On April 1, 1987, over 2,000 denizens of the art, rock and film worlds, the international jet set, and a throng of anonymous New Yorkers climbed the steps of St. Patrick’s Cathedral to attend memorial services for Andy Warhol, the “Pope of Pop,” whose Campbell’s Soup cans became more real than those on our pantry shelves. Most learned for the first time that day of the painter’s lifelong church attendance and personal piety, which the flamboyant Warhol had kept largely to himself.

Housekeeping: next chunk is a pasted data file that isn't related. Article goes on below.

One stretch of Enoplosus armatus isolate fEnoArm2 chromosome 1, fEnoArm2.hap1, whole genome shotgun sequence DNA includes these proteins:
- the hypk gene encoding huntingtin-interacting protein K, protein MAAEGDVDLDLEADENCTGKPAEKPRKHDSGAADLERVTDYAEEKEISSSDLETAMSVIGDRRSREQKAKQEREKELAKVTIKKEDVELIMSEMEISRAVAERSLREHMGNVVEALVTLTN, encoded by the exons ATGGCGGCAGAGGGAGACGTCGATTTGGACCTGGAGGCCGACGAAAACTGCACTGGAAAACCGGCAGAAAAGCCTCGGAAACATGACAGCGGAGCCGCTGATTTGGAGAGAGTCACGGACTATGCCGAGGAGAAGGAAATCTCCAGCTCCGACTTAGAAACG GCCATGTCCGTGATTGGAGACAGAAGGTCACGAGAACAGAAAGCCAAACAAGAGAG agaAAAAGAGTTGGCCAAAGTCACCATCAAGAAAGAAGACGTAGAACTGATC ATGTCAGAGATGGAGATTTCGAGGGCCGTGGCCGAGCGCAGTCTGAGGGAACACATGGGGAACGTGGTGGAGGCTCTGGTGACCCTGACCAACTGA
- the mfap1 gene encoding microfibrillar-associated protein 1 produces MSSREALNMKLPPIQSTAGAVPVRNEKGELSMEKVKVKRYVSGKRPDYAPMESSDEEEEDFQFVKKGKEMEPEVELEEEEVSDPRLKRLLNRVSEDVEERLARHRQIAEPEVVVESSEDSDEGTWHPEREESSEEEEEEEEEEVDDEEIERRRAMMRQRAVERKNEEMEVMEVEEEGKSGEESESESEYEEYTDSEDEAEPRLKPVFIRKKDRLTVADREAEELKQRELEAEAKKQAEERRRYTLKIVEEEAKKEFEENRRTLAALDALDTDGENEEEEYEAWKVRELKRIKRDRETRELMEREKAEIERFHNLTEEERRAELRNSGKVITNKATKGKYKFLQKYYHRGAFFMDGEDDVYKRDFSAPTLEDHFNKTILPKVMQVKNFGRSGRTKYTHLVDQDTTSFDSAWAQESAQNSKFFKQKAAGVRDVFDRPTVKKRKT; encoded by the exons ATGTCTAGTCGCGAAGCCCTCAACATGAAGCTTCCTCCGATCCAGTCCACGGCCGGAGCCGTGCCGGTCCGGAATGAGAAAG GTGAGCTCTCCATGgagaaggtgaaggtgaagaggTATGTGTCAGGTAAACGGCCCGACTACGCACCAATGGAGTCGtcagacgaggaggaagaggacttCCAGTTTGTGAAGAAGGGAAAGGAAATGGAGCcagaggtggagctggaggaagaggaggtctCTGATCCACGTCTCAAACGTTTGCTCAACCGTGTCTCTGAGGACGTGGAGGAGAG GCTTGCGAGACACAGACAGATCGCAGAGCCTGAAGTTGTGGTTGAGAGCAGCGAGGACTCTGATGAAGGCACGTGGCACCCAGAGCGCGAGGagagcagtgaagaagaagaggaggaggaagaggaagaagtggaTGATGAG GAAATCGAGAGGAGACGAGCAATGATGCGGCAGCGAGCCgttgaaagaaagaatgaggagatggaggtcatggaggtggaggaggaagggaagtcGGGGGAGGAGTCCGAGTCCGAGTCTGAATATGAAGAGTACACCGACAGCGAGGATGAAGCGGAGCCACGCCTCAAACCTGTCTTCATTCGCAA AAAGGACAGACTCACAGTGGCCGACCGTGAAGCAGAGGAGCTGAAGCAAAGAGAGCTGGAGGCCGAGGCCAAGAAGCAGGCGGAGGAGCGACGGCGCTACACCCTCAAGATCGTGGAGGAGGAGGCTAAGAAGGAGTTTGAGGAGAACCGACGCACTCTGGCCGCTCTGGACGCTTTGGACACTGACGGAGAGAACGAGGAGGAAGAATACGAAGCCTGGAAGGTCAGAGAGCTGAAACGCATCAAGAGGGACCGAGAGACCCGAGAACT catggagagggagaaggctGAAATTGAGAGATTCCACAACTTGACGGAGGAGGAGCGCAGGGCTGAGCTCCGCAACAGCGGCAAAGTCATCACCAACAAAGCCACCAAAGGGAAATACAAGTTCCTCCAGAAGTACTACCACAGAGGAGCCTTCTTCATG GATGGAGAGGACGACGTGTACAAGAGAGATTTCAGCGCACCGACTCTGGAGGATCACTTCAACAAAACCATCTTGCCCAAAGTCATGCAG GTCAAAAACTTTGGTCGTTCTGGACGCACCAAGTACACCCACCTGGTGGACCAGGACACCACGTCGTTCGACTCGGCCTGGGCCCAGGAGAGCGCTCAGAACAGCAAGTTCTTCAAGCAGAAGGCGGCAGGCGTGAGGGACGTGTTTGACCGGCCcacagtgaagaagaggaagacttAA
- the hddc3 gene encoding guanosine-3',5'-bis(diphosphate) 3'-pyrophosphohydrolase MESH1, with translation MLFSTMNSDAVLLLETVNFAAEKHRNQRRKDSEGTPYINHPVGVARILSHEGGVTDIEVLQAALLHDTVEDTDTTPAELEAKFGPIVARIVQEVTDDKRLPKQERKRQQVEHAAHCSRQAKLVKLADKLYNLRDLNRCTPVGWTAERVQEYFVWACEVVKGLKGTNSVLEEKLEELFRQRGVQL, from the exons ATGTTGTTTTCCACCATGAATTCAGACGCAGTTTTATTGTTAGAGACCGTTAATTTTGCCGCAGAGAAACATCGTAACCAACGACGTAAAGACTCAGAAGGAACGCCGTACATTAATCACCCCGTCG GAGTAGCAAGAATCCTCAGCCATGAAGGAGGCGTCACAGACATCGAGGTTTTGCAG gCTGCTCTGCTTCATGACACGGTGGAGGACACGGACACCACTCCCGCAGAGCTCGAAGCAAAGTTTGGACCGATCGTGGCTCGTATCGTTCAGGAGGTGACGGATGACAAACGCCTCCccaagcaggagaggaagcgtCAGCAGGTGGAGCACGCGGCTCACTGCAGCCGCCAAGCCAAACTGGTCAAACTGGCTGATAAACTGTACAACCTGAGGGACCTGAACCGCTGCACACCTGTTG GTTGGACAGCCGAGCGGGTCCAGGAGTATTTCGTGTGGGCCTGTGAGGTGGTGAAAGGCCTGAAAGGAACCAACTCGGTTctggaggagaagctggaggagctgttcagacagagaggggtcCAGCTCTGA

In the sixties, Warhol’s silver foil-covered “Factory”—his studio and the offices of Andy Warhol Enterprises in Manhattan—was apopular drop-in place for artists, film friends, art dealers, speed freaks, acid heads and transvestites. The Warhol of this period was a passive but ruling presence in black leather and dark glasses. Awed by the company of the rich and the famous, this Warhol had a prodigious appetite for experiencing life through observing rather than participating. In the seventies, the media knew a different Warhol—wearing black tie and grotesque wigs at dinner tables with movie stars, rock stars and international celebrities, and even with three successive American presidents at the White House.